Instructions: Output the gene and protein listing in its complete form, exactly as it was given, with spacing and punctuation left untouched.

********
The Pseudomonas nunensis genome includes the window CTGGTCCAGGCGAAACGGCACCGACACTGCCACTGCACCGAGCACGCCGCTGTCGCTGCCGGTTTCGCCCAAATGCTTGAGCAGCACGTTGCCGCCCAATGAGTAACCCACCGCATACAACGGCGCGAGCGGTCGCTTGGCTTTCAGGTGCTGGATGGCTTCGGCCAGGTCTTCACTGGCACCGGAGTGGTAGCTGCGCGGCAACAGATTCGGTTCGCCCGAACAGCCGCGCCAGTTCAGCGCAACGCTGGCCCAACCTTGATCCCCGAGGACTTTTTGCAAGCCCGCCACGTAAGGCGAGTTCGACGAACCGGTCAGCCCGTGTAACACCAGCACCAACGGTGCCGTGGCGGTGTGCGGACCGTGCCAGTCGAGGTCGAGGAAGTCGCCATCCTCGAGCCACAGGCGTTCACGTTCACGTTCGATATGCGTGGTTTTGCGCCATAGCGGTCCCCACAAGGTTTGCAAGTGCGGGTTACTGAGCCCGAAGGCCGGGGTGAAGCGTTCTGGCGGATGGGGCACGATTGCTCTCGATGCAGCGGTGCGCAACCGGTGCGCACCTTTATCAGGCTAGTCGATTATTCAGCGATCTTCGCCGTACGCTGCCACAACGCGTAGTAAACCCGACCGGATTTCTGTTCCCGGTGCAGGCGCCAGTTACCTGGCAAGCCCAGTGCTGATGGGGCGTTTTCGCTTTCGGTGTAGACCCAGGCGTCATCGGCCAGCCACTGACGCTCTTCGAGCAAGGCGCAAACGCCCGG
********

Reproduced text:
The Pseudomonas nunensis genome includes the window CTGGTCCAGGCGAAACGGCACCGACACTGCCACTGCACCGAGCACGCCGCTGTCGCTGCCGGTTTCGCCCAAATGCTTGAGCAGCACGTTGCCGCCCAATGAGTAACCCACCGCATACAACGGCGCGAGCGGTCGCTTGGCTTTCAGGTGCTGGATGGCTTCGGCCAGGTCTTCACTGGCACCGGAGTGGTAGCTGCGCGGCAACAGATTCGGTTCGCCCGAACAGCCGCGCCAGTTCAGCGCAACGCTGGCCCAACCTTGATCCCCGAGGACTTTTTGCAAGCCCGCCACGTAAGGCGAGTTCGACGAACCGGTCAGCCCGTGTAACACCAGCACCAACGGTGCCGTGGCGGTGTGCGGACCGTGCCAGTCGAGGTCGAGGAAGTCGCCATCCTCGAGCCACAGGCGTTCACGTTCACGTTCGATATGCGTGGTTTTGCGCCATAGCGGTCCCCACAAGGTTTGCAAGTGCGGGTTACTGAGCCCGAAGGCCGGGGTGAAGCGTTCTGGCGGATGGGGCACGATTGCTCTCGATGCAGCGGTGCGCAACCGGTGCGCACCTTTATCAGGCTAGTCGATTATTCAGCGATCTTCGCCGTACGCTGCCACAACGCGTAGTAAACCCGACCGGATTTCTGTTCCCGGTGCAGGCGCCAGTTACCTGGCAAGCCCAGTGCTGATGGGGCGTTTTCGCTTTCGGTGTAGACCCAGGCGTCATCGGCCAGCCACTGACGCTCTTCGAGCAAGGCGCAAACGCCCGG